These studies indicate that both mindfulness and intuitive eating showed promise in positively influencing complex relationships with food and eating behaviours.

Potential associated mechanisms

The literature search showed a growing evidence base for mindfulness, mindful eating and intuitive eating, but the papers retrieved generally did not discuss underlying mechanisms. Therefore, a further search of the scientific literature was undertaken to provide potential explanations for the observed effects. We identified three separate hypothesised mechanisms that were suggested by functional MRI (fMRI) results; fMRI measures brain activity by detecting associated changes in blood flow.

Increased awareness of, and increased responsiveness to, internal physical cues

Interoception can be measured by an individual’s ability to report their heart rate. Interoception is connected with the mindful awareness of an individual’s internal state, especially in relation to physical factors such as hunger and satiety. Increased awareness enables individuals to eat in response to these physical cues of hunger and satiety.

Mindful eating has been shown to slow down consumption of a meal and allows both registration of feelings of fullness and greater control over eating( 84 , 85 ). Additionally, a slower pace of eating reduces overall energy consumption as individuals feel full on a smaller quantity of food( 86 ).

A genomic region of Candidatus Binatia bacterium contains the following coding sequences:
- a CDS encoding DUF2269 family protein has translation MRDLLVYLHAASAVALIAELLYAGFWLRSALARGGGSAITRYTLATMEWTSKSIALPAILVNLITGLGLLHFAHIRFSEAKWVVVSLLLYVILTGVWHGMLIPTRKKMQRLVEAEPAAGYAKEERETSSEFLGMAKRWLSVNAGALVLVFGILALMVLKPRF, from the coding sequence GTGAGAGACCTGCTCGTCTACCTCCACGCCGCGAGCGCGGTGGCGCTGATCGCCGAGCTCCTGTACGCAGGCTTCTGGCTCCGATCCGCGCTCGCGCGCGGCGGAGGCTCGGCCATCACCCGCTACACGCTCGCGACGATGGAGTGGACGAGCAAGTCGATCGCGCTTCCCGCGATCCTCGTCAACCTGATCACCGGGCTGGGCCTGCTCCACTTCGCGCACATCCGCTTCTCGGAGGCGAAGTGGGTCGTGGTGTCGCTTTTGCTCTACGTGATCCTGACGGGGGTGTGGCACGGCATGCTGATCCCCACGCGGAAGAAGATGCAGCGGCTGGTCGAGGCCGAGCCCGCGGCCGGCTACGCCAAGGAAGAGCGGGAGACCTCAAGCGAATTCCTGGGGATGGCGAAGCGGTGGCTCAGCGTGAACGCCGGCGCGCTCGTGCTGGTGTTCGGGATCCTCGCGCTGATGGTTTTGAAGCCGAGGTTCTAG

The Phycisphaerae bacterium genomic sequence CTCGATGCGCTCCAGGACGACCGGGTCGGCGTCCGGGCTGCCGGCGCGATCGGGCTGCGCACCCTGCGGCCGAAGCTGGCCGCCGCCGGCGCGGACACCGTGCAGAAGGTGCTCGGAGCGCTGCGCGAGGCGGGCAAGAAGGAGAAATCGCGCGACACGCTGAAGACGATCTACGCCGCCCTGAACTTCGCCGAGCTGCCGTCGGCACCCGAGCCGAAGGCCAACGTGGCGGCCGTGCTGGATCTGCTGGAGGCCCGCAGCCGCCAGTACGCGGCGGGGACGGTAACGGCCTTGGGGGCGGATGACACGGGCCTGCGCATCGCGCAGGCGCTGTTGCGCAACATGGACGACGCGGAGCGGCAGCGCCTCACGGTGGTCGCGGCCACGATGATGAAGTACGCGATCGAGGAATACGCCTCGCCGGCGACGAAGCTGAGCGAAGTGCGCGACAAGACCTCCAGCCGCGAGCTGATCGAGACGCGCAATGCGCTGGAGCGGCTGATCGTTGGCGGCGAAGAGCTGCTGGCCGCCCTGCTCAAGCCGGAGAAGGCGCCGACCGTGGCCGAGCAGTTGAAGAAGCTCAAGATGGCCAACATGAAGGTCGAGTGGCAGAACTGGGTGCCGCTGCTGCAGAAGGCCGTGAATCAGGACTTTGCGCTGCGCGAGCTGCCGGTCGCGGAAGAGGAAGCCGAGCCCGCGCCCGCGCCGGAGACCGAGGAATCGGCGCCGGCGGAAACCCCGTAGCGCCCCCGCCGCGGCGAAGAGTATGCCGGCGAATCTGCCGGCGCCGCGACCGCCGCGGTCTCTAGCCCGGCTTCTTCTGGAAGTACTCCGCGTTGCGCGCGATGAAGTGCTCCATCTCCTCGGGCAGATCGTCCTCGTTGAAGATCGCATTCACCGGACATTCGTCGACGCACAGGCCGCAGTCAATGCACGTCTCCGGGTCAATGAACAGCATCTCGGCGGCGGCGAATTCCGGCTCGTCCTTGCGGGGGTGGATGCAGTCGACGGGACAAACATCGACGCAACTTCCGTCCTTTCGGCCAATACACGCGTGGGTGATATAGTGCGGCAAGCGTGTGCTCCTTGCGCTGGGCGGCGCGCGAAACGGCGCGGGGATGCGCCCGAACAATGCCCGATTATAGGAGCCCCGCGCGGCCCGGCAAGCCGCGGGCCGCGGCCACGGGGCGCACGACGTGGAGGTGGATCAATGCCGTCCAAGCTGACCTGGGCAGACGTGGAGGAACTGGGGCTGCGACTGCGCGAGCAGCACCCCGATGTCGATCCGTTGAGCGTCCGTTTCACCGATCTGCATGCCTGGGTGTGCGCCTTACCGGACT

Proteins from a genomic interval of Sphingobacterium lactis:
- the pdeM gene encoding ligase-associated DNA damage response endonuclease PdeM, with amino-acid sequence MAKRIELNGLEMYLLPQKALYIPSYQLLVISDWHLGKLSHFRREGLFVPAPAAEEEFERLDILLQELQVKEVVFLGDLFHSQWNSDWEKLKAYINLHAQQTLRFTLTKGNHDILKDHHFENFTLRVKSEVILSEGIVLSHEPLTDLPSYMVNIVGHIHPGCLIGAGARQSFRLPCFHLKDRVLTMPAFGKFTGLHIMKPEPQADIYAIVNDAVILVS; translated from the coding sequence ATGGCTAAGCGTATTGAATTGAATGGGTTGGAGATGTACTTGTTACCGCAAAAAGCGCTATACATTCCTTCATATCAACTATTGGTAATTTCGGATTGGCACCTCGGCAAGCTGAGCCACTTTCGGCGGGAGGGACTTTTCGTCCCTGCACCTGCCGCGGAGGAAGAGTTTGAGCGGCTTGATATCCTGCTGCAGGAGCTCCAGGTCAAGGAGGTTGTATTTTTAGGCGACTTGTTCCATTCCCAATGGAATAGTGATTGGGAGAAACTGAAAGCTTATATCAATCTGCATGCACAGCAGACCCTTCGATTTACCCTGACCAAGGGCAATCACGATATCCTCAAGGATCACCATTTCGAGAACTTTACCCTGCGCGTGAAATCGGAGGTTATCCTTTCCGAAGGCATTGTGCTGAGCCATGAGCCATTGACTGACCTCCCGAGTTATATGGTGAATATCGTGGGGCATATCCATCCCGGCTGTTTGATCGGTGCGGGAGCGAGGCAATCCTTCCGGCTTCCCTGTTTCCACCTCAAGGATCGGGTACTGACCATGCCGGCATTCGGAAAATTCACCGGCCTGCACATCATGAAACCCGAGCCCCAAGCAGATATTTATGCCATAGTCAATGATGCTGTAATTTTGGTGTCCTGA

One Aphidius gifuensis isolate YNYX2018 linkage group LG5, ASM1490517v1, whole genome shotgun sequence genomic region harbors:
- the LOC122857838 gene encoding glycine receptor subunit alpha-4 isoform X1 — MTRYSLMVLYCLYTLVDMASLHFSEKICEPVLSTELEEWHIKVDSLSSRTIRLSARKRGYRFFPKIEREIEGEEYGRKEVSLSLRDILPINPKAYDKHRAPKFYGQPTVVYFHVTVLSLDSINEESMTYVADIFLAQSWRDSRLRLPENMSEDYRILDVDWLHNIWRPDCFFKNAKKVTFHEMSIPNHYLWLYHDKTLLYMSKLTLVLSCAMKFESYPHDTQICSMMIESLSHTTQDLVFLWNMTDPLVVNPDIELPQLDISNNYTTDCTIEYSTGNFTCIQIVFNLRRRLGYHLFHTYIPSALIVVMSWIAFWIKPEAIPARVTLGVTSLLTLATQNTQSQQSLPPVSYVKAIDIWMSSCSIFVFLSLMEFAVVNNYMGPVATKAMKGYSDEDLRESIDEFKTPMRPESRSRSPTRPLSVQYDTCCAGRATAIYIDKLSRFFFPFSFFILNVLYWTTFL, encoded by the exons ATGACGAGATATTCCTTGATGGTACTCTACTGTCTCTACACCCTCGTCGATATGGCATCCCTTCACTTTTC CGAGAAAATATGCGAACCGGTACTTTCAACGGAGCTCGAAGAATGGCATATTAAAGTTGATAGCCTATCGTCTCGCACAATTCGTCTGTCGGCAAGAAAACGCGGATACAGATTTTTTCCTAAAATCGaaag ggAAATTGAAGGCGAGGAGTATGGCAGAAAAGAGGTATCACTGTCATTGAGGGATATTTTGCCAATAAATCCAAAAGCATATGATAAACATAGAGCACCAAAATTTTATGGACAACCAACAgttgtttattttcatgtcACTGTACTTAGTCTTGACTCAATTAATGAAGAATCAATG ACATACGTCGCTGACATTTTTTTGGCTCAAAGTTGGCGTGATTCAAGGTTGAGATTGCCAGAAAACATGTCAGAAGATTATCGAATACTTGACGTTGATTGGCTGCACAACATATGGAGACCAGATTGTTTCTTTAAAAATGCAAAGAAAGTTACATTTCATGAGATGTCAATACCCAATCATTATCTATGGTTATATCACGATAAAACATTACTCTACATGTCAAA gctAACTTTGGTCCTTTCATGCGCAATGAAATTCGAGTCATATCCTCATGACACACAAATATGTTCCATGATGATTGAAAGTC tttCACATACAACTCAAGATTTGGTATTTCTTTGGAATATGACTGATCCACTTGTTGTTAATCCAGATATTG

One study using fMRI showed a decrease in mid-line cortical structures associated with interoception during a mindfulness body scan. This suggests an increased awareness of internal state( 87 ). In another study, fMRI results showed reduced activation in the insula( 88 ) which is the part of the cerebral cortex implicated in self-awareness and perception and hence is linked with interoceptive awareness.

Increased awareness of, and reduced responsiveness to, internal emotional cues

Mindfulness trains individuals to notice distressing thoughts, emotions and sensations. By increasing awareness of these cues, individuals are then able to tolerate their distress and not allow these non-physical cues make them eat more( 77 ).

By learning to bring the experience fully into awareness many types of distress that would have provoked an automatic reaction can be tolerated. Thus, distress tolerance is increased and automaticity reduced. In relation to emotional eating, mindfulness reduces misperception of emotions as hunger and therefore stops increased eating in response to non-physical cues( 77 ).